Penang’s Hokkien mee originated from the “spring noodles” of Fujian province, China. However, whilst the original in Fujian gets its reddish hue from parboiling shrimp-heads and shrimp shells, the Penang version gets its colour (and some heat) from pureed chilli.
Penang-style Hokkien mee consisted of a mix yellow Hokkien wheat noodles and thin “bee hoon” rice noodles in a rich, slightly spicy pork-shrimp broth, quite different from the Singapore Hokkien mee which is stir-fry of yellow Hokkien noodles and thick white rice noodles in a pork-shrimp stock.
KL’s Hokkien noodles, on the other hand, is a stir-fry of yellow Hokkien noodles in lard, garlic, minced dried flounder and a rich pork-shrimp broth added gradually during the frying process. So, different versions for Penang, Singapore and KL - the only similarity being the use of pork-shrimp broth in the cooking process.
One of Penang’s best-known Hokkien noodle spot is located at the Presgrave Street Hawker Centre which only opens in the evenings (after 5.30pm). Presgrave Street is known in the local Penang Hokkien dialect as “Sar Tiau Lor” (Third Street).
There’ll be a constant queue at the Hokkien mee stall - you won’t miss it. The noodle stock is spicy and savoury-sweet (most Hokkien mee vendors add rock sugar into their soup stock during the boiling process). Noodles - usually a mix of yellow Hokkien noodles, thin “bee hoon” rice noodles and blanched beansprouts - are added and topped with thinly-slivered pork slices, shrimps, a few slices of hard-boiled egg and a sprinkling of golden-fried shallots: very simple, rustic fare which betrays its peasant roots.
There are other hawker food options around if one wants to try other types of well-known Penang hawker fare: Penang “char koay teow” (fried flat rice noodles with shrimps, eggs, lard, Chinese waxed sausage, chives):
Penang “char koay kak” (fried rice-radish cake, similar to Vietnamese “bot chien” or Singapore fried “chai tow kway”).
Penang-style wantan noodles, which is pretty different from the excellent Cantonese ones that I find in Kuala Lumpur, or the subtle soupy ones in Hong Kong. The Penang wantan noodles have very good “sui kow” (pork-shrimp dumplings) but pretty wonky “char-siu” - tinted red and no caramelisation - different from KL/HK versions but similar to Singapore ones. I think both Penang and Singapore are mainly Hokkien-Teochew, so their cooking styles reflect those dialect groups’ practice. The Penang version is served with pickled green chili.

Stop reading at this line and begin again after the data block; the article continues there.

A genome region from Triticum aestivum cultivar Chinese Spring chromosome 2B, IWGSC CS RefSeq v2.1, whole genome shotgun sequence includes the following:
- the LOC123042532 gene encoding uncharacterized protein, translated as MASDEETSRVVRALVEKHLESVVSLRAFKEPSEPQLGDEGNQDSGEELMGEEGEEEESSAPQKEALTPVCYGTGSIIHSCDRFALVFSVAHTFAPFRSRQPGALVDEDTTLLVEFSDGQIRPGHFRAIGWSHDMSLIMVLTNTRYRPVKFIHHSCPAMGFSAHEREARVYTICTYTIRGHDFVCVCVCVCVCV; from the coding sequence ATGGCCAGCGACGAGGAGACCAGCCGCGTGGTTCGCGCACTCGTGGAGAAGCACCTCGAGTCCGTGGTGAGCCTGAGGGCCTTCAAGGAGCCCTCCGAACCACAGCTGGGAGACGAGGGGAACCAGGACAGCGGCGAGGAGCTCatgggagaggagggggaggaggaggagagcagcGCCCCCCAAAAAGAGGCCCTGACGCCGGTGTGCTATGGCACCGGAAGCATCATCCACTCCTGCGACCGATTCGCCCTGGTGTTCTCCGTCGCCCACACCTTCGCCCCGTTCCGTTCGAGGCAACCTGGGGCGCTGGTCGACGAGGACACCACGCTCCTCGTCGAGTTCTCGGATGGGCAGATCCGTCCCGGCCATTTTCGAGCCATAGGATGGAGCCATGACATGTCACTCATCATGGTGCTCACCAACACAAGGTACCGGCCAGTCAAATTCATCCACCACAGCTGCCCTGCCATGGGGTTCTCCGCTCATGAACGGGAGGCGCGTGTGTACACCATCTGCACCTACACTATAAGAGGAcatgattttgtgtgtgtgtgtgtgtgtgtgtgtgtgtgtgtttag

There is also a very famous “lor bak” (variety of deep-fried morsels: pork roll, shrimp fritters, tofu, etc.) stall located at the same hawker centre, right behind the Hokkien mee stall. It was formerly from Ho Ping coffeeshop on Penang Road, but has moved here last year after a dispute between the lor bak seller and the Ho Ping coffeeshop owner. However, this stall wasn’t open yesterday evening when we were there - still on an extended break after the Chinese New Year (28/29 Jan) celebrations.
“Sar Tiau Lor” is part of George Town’s “Chit Tiau Lor” (7 Streets) district - an old inner city precinct of 7 parallel streets which used to be a working-class neighbourhood, but parts of which has gentrified these days, with dining gems sprinkled here and there.
The 7 Streets (“Chit Tiau Lor”):
1st Street - Thau Tiau Lor = Magazine Road
2nd Street - Ji Tiau Lor = Noordin Road
3rd Street - Sar Tiau Lor = Presgrave Street
4th Street - Si Tiau Lor = Tye Sin Street
5th Street - Gor Tiau Lor = MacCallum Street
6th Street - Lak Tiau Lor = Katz Street
7th Street - Chit Tiau Lor = Cecil Street
Further afield are:
8th Street - Pek Tiau Lor = Herriot Street
9th Street - Kau Tiau Lor = Sandilands Street